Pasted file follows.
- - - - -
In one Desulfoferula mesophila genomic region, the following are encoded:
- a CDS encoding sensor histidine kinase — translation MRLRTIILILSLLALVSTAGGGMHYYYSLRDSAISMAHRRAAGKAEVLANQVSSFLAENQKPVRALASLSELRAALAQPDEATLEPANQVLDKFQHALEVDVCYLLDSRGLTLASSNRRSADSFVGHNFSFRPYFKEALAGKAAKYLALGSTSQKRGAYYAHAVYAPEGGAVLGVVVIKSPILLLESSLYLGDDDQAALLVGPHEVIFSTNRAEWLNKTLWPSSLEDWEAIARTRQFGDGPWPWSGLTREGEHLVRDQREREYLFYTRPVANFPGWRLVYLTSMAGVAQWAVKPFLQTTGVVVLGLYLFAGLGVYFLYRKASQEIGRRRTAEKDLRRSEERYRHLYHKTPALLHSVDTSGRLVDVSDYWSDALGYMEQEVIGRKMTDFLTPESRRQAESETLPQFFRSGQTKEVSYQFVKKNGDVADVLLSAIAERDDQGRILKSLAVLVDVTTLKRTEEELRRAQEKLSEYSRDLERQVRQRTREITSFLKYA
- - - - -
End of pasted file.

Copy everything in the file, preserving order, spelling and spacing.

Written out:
In one Desulfoferula mesophila genomic region, the following are encoded:
- a CDS encoding sensor histidine kinase — translation MRLRTIILILSLLALVSTAGGGMHYYYSLRDSAISMAHRRAAGKAEVLANQVSSFLAENQKPVRALASLSELRAALAQPDEATLEPANQVLDKFQHALEVDVCYLLDSRGLTLASSNRRSADSFVGHNFSFRPYFKEALAGKAAKYLALGSTSQKRGAYYAHAVYAPEGGAVLGVVVIKSPILLLESSLYLGDDDQAALLVGPHEVIFSTNRAEWLNKTLWPSSLEDWEAIARTRQFGDGPWPWSGLTREGEHLVRDQREREYLFYTRPVANFPGWRLVYLTSMAGVAQWAVKPFLQTTGVVVLGLYLFAGLGVYFLYRKASQEIGRRRTAEKDLRRSEERYRHLYHKTPALLHSVDTSGRLVDVSDYWSDALGYMEQEVIGRKMTDFLTPESRRQAESETLPQFFRSGQTKEVSYQFVKKNGDVADVLLSAIAERDDQGRILKSLAVLVDVTTLKRTEEELRRAQEKLSEYSRDLERQVRQRTREITSFLKYA